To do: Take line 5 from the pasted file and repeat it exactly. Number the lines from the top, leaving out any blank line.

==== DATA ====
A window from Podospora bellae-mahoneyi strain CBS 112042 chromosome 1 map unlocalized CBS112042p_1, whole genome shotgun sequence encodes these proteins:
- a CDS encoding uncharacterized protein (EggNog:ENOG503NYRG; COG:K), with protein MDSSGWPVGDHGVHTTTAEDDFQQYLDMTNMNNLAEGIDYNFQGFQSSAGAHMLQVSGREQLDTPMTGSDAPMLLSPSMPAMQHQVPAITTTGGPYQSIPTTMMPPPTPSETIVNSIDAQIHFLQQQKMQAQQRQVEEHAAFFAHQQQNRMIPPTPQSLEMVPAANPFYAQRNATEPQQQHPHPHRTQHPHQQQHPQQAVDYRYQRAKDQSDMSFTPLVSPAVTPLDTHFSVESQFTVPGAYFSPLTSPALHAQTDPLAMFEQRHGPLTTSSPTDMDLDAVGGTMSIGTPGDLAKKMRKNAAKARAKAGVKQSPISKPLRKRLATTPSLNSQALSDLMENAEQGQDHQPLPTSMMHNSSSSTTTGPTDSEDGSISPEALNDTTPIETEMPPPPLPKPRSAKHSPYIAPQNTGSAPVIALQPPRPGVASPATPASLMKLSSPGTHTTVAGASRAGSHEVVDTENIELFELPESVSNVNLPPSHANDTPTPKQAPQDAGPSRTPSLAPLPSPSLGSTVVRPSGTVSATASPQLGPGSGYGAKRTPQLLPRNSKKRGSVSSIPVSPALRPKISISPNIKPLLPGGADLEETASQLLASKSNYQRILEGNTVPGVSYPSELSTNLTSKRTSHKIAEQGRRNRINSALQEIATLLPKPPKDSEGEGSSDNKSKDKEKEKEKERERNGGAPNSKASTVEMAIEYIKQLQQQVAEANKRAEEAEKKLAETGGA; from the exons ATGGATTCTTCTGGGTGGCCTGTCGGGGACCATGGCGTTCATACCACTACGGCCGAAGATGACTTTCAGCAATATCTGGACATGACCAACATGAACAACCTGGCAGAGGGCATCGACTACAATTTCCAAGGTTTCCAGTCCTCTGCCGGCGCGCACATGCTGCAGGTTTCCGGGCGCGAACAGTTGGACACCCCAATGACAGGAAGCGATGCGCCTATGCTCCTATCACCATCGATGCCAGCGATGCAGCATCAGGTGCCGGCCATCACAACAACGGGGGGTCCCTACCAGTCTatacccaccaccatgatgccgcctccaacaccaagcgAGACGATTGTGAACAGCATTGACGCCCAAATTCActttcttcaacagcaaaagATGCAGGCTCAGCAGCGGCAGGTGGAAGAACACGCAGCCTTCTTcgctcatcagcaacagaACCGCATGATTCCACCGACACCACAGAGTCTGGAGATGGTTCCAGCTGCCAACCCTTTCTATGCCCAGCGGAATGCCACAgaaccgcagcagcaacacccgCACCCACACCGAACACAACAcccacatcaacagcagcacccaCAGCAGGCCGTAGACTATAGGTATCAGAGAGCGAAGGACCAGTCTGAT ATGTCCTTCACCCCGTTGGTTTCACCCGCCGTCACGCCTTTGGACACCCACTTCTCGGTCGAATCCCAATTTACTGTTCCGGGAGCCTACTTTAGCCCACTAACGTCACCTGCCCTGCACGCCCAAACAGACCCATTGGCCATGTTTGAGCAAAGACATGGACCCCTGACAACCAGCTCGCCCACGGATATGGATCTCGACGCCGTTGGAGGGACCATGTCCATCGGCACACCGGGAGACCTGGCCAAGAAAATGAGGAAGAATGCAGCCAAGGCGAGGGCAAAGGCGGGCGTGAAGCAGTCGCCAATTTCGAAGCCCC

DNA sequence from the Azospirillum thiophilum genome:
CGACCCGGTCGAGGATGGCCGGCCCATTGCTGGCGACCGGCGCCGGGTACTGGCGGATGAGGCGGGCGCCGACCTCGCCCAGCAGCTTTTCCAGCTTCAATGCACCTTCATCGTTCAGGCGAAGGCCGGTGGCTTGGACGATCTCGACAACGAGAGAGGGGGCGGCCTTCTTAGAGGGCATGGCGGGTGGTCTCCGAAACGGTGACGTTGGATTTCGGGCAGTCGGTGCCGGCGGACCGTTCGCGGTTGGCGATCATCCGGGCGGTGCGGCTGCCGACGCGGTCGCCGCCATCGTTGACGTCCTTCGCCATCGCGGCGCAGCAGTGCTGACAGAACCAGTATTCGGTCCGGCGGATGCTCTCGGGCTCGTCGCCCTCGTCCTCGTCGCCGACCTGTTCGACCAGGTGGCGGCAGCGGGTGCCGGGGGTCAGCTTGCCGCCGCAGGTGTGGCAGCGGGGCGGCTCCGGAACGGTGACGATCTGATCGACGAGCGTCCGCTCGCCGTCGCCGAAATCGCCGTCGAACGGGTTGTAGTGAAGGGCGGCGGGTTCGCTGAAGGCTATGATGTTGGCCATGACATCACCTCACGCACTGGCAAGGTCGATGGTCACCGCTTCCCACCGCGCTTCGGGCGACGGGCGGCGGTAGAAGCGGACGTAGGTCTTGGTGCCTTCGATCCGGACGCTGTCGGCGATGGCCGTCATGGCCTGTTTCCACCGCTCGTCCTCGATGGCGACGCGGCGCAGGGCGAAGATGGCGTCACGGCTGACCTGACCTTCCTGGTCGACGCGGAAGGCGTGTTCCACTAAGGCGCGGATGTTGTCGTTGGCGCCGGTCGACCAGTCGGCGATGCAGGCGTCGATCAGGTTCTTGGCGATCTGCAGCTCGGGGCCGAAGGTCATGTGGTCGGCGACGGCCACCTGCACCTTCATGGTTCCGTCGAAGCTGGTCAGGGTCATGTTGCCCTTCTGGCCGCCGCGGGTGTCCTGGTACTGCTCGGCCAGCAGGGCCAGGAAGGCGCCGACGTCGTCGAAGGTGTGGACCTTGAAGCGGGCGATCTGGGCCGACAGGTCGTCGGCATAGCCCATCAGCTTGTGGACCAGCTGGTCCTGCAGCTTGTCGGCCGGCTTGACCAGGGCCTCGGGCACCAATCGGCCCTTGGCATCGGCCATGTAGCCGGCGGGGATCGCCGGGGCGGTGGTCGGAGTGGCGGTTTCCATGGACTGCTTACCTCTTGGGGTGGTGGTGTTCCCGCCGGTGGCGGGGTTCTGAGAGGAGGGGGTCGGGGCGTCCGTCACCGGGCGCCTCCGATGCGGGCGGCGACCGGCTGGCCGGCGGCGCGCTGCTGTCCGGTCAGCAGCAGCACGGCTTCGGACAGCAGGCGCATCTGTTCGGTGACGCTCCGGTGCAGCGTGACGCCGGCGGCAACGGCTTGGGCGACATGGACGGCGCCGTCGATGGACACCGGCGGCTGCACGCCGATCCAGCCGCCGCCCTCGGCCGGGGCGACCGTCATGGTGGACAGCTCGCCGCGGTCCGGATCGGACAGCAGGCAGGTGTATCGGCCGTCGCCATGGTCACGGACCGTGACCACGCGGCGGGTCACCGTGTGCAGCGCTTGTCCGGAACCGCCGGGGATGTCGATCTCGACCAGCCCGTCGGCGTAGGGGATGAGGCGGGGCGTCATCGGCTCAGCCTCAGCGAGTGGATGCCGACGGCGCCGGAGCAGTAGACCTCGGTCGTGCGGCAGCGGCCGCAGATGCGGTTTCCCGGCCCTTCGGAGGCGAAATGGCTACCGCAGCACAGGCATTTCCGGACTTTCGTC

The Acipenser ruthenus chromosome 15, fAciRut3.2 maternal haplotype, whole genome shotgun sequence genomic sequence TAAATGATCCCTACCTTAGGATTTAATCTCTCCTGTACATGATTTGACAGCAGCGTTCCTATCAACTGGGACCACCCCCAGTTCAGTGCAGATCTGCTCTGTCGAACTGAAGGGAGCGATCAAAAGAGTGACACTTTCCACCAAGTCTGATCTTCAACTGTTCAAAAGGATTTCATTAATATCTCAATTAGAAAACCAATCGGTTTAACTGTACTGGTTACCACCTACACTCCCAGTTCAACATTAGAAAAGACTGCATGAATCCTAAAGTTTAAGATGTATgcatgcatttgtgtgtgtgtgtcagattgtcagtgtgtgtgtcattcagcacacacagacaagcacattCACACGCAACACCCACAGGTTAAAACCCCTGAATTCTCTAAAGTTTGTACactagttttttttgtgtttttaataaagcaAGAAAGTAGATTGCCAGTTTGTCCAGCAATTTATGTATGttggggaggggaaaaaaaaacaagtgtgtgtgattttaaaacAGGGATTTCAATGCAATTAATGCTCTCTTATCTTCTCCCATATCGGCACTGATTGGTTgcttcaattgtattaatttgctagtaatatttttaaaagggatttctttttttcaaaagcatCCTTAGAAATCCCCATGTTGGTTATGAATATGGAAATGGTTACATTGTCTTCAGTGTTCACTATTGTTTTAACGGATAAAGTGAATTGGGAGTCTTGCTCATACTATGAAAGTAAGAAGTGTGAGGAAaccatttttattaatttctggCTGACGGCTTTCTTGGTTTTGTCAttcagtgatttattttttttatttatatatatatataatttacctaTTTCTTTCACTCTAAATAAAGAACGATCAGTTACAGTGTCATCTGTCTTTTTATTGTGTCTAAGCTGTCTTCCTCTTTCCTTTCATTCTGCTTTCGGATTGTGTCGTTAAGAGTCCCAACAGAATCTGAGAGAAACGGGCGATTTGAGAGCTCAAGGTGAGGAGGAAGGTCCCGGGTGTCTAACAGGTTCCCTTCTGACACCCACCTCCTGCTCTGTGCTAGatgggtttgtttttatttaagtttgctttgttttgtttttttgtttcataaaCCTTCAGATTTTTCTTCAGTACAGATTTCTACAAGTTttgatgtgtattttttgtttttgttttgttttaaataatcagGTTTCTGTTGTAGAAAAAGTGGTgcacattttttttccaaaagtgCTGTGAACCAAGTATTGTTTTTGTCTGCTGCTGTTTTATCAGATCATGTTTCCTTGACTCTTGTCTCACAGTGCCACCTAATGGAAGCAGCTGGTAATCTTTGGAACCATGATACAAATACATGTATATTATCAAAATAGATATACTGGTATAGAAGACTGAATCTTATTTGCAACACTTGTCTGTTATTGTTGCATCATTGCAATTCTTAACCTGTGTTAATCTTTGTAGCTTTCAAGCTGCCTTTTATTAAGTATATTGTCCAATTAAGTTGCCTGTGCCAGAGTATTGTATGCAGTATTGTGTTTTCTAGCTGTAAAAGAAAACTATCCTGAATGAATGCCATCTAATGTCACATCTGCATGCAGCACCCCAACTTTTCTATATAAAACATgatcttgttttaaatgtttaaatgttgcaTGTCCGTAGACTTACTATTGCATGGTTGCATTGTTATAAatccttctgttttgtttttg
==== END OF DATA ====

The Acipenser ruthenus chromosome 15, fAciRut3.2 maternal haplotype, whole genome shotgun sequence genomic sequence TAAATGATCCCTACCTTAGGATTTAATCTCTCCTGTACATGATTTGACAGCAGCGTTCCTATCAACTGGGACCACCCCCAGTTCAGTGCAGATCTGCTCTGTCGAACTGAAGGGAGCGATCAAAAGAGTGACACTTTCCACCAAGTCTGATCTTCAACTGTTCAAAAGGATTTCATTAATATCTCAATTAGAAAACCAATCGGTTTAACTGTACTGGTTACCACCTACACTCCCAGTTCAACATTAGAAAAGACTGCATGAATCCTAAAGTTTAAGATGTATgcatgcatttgtgtgtgtgtgtcagattgtcagtgtgtgtgtcattcagcacacacagacaagcacattCACACGCAACACCCACAGGTTAAAACCCCTGAATTCTCTAAAGTTTGTACactagttttttttgtgtttttaataaagcaAGAAAGTAGATTGCCAGTTTGTCCAGCAATTTATGTATGttggggaggggaaaaaaaaacaagtgtgtgtgattttaaaacAGGGATTTCAATGCAATTAATGCTCTCTTATCTTCTCCCATATCGGCACTGATTGGTTgcttcaattgtattaatttgctagtaatatttttaaaagggatttctttttttcaaaagcatCCTTAGAAATCCCCATGTTGGTTATGAATATGGAAATGGTTACATTGTCTTCAGTGTTCACTATTGTTTTAACGGATAAAGTGAATTGGGAGTCTTGCTCATACTATGAAAGTAAGAAGTGTGAGGAAaccatttttattaatttctggCTGACGGCTTTCTTGGTTTTGTCAttcagtgatttattttttttatttatatatatatataatttacctaTTTCTTTCACTCTAAATAAAGAACGATCAGTTACAGTGTCATCTGTCTTTTTATTGTGTCTAAGCTGTCTTCCTCTTTCCTTTCATTCTGCTTTCGGATTGTGTCGTTAAGAGTCCCAACAGAATCTGAGAGAAACGGGCGATTTGAGAGCTCAAGGTGAGGAGGAAGGTCCCGGGTGTCTAACAGGTTCCCTTCTGACACCCACCTCCTGCTCTGTGCTAGatgggtttgtttttatttaagtttgctttgttttgtttttttgtttcataaaCCTTCAGATTTTTCTTCAGTACAGATTTCTACAAGTTttgatgtgtattttttgtttttgttttgttttaaataatcagGTTTCTGTTGTAGAAAAAGTGGTgcacattttttttccaaaagtgCTGTGAACCAAGTATTGTTTTTGTCTGCTGCTGTTTTATCAGATCATGTTTCCTTGACTCTTGTCTCACAGTGCCACCTAATGGAAGCAGCTGGTAATCTTTGGAACCATGATACAAATACATGTATATTATCAAAATAGATATACTGGTATAGAAGACTGAATCTTATTTGCAACACTTGTCTGTTATTGTTGCATCATTGCAATTCTTAACCTGTGTTAATCTTTGTAGCTTTCAAGCTGCCTTTTATTAAGTATATTGTCCAATTAAGTTGCCTGTGCCAGAGTATTGTATGCAGTATTGTGTTTTCTAGCTGTAAAAGAAAACTATCCTGAATGAATGCCATCTAATGTCACATCTGCATGCAGCACCCCAACTTTTCTATATAAAACATgatcttgttttaaatgtttaaatgttgcaTGTCCGTAGACTTACTATTGCATGGTTGCATTGTTATAAatccttctgttttgtttttg